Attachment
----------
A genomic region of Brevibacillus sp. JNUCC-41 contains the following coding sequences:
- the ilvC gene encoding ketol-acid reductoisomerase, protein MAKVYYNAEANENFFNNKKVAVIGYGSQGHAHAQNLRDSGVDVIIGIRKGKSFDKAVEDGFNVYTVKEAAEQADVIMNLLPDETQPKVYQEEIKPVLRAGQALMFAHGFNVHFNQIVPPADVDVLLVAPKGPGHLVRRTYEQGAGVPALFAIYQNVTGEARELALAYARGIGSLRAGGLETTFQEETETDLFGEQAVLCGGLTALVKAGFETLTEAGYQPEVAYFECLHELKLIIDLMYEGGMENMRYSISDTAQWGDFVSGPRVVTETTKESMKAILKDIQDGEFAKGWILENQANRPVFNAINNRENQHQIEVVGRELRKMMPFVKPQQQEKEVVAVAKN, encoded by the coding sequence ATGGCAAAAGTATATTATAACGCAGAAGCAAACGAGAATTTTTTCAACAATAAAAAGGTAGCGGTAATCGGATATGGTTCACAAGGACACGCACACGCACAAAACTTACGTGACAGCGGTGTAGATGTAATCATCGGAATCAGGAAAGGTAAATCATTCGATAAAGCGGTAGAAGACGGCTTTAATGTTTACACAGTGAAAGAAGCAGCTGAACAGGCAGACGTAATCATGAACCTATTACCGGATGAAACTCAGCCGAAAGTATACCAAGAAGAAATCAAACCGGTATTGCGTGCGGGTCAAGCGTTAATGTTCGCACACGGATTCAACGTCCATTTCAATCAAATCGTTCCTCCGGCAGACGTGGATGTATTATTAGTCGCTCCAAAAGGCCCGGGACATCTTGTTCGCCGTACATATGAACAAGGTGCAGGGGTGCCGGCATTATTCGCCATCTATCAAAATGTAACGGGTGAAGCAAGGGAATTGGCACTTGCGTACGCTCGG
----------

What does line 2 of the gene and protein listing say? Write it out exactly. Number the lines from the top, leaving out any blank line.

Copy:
- the ilvC gene encoding ketol-acid reductoisomerase, protein MAKVYYNAEANENFFNNKKVAVIGYGSQGHAHAQNLRDSGVDVIIGIRKGKSFDKAVEDGFNVYTVKEAAEQADVIMNLLPDETQPKVYQEEIKPVLRAGQALMFAHGFNVHFNQIVPPADVDVLLVAPKGPGHLVRRTYEQGAGVPALFAIYQNVTGEARELALAYARGIGSLRAGGLETTFQEETETDLFGEQAVLCGGLTALVKAGFETLTEAGYQPEVAYFECLHELKLIIDLMYEGGMENMRYSISDTAQWGDFVSGPRVVTETTKESMKAILKDIQDGEFAKGWILENQANRPVFNAINNRENQHQIEVVGRELRKMMPFVKPQQQEKEVVAVAKN, encoded by the coding sequence ATGGCAAAAGTATATTATAACGCAGAAGCAAACGAGAATTTTTTCAACAATAAAAAGGTAGCGGTAATCGGATATGGTTCACAAGGACACGCACACGCACAAAACTTACGTGACAGCGGTGTAGATGTAATCATCGGAATCAGGAAAGGTAAATCATTCGATAAAGCGGTAGAAGACGGCTTTAATGTTTACACAGTGAAAGAAGCAGCTGAACAGGCAGACGTAATCATGAACCTATTACCGGATGAAACTCAGCCGAAAGTATACCAAGAAGAAATCAAACCGGTATTGCGTGCGGGTCAAGCGTTAATGTTCGCACACGGATTCAACGTCCATTTCAATCAAATCGTTCCTCCGGCAGACGTGGATGTATTATTAGTCGCTCCAAAAGGCCCGGGACATCTTGTTCGCCGTACATATGAACAAGGTGCAGGGGTGCCGGCATTATTCGCCATCTATCAAAATGTAACGGGTGAAGCAAGGGAATTGGCACTTGCGTACGCTCGG